This project is based on the squatter communities of developing countries, often referred to as slums or shantytowns of the third world. These communities make up a large portion of cities like Mumbai, Nairobi, Istanbul and Rio de Janeiro. There is a commonality among the subtleties of domestic home life that seems to cross social boundaries. This has led to an investigation into Western perceptions of so-called "Third World" poverty as they've existed through out history and as they exist today.
This project began with a series of 7 paintings with the subtitle "Informal Domesticity". These paintings depict domestic scenes of squatter life, recreated in my studio as a still life. The format of the 7 paintings is based on scientific illustration during the height of colonialism, referencing the history of foreign representation in Western Society. The accompanying paintings and sculptural installation speak of the relationships between the squatter imagery and American consumer culture.
The piece Tub, Sink, & Washer depicts a stack of large plastic jugs alongside an arrangement of Aquafina brand water bottles. Running water exists in very few homes among squatters. Usually a communal pump is used to fill storage containers, which will be conserved and used for domestic purposes. This act, when done out of necessity, may be perceived as sad and unfortunate, but if someone in a quaint American suburb was doing this same act, it may be perceived as environmentally heroic and might even generate some media attention. Understanding these perceptions can give insight to how we come to see and know that which is close to us and that which seems a world away.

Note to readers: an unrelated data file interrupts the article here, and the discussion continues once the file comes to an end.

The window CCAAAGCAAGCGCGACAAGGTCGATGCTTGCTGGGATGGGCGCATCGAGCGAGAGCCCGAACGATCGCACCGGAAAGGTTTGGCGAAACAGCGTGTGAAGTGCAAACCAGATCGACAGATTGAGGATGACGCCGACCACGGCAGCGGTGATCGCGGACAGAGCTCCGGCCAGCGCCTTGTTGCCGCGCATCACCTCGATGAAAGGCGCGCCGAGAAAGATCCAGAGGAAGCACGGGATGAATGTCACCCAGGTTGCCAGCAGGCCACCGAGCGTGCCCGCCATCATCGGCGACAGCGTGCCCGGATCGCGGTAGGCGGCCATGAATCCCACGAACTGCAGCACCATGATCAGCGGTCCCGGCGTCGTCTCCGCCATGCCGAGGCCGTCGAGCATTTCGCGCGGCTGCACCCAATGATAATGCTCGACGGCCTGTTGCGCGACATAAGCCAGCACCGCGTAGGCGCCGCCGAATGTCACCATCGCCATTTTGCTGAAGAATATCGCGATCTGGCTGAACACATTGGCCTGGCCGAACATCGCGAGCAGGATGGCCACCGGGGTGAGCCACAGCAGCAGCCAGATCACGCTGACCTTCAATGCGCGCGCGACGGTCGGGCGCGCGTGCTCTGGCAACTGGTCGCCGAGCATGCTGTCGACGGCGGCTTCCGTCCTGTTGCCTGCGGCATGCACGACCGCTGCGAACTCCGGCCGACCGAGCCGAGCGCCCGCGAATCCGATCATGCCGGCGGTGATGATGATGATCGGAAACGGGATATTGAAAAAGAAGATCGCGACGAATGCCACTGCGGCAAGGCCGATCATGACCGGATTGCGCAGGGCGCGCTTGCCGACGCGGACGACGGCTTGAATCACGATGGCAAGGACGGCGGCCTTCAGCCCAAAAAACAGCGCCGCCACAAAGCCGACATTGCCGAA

American consumer culture both prohibits and promotes environmental change in many different ways. This project serves to highlight consumer waste as a vice of modern society, while reminding us of the contradiction in being an eco-friendly consumer. It also challenges the polarized thinking that characterizes American society, in hopes of sparking new conversations about the positive/negative duality present in contemporary poverty.